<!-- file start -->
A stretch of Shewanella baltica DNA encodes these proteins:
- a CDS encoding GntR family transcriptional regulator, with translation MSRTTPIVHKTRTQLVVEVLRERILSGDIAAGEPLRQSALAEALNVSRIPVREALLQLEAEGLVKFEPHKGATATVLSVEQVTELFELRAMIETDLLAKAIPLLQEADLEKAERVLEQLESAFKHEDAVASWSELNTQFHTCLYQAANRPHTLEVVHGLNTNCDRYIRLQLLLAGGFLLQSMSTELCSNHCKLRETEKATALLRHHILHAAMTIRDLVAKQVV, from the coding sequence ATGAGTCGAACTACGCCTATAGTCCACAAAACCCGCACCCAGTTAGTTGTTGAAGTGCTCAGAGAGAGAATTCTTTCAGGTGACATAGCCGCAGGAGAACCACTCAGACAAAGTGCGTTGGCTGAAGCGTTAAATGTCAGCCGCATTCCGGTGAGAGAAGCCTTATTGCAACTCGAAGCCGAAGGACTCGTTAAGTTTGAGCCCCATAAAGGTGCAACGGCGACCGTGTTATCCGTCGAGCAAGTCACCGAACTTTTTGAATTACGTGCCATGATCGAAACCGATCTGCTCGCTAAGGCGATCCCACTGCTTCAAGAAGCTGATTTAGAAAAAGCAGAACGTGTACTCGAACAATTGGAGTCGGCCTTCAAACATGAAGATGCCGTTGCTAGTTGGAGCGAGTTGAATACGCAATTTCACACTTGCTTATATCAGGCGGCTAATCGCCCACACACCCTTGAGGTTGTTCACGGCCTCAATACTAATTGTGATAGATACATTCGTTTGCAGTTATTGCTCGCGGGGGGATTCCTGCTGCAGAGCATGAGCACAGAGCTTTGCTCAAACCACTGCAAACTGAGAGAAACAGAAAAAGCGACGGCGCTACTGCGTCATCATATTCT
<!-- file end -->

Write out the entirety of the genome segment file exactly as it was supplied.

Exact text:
A stretch of Shewanella baltica DNA encodes these proteins:
- a CDS encoding GntR family transcriptional regulator, with translation MSRTTPIVHKTRTQLVVEVLRERILSGDIAAGEPLRQSALAEALNVSRIPVREALLQLEAEGLVKFEPHKGATATVLSVEQVTELFELRAMIETDLLAKAIPLLQEADLEKAERVLEQLESAFKHEDAVASWSELNTQFHTCLYQAANRPHTLEVVHGLNTNCDRYIRLQLLLAGGFLLQSMSTELCSNHCKLRETEKATALLRHHILHAAMTIRDLVAKQVV, from the coding sequence ATGAGTCGAACTACGCCTATAGTCCACAAAACCCGCACCCAGTTAGTTGTTGAAGTGCTCAGAGAGAGAATTCTTTCAGGTGACATAGCCGCAGGAGAACCACTCAGACAAAGTGCGTTGGCTGAAGCGTTAAATGTCAGCCGCATTCCGGTGAGAGAAGCCTTATTGCAACTCGAAGCCGAAGGACTCGTTAAGTTTGAGCCCCATAAAGGTGCAACGGCGACCGTGTTATCCGTCGAGCAAGTCACCGAACTTTTTGAATTACGTGCCATGATCGAAACCGATCTGCTCGCTAAGGCGATCCCACTGCTTCAAGAAGCTGATTTAGAAAAAGCAGAACGTGTACTCGAACAATTGGAGTCGGCCTTCAAACATGAAGATGCCGTTGCTAGTTGGAGCGAGTTGAATACGCAATTTCACACTTGCTTATATCAGGCGGCTAATCGCCCACACACCCTTGAGGTTGTTCACGGCCTCAATACTAATTGTGATAGATACATTCGTTTGCAGTTATTGCTCGCGGGGGGATTCCTGCTGCAGAGCATGAGCACAGAGCTTTGCTCAAACCACTGCAAACTGAGAGAAACAGAAAAAGCGACGGCGCTACTGCGTCATCATATTCT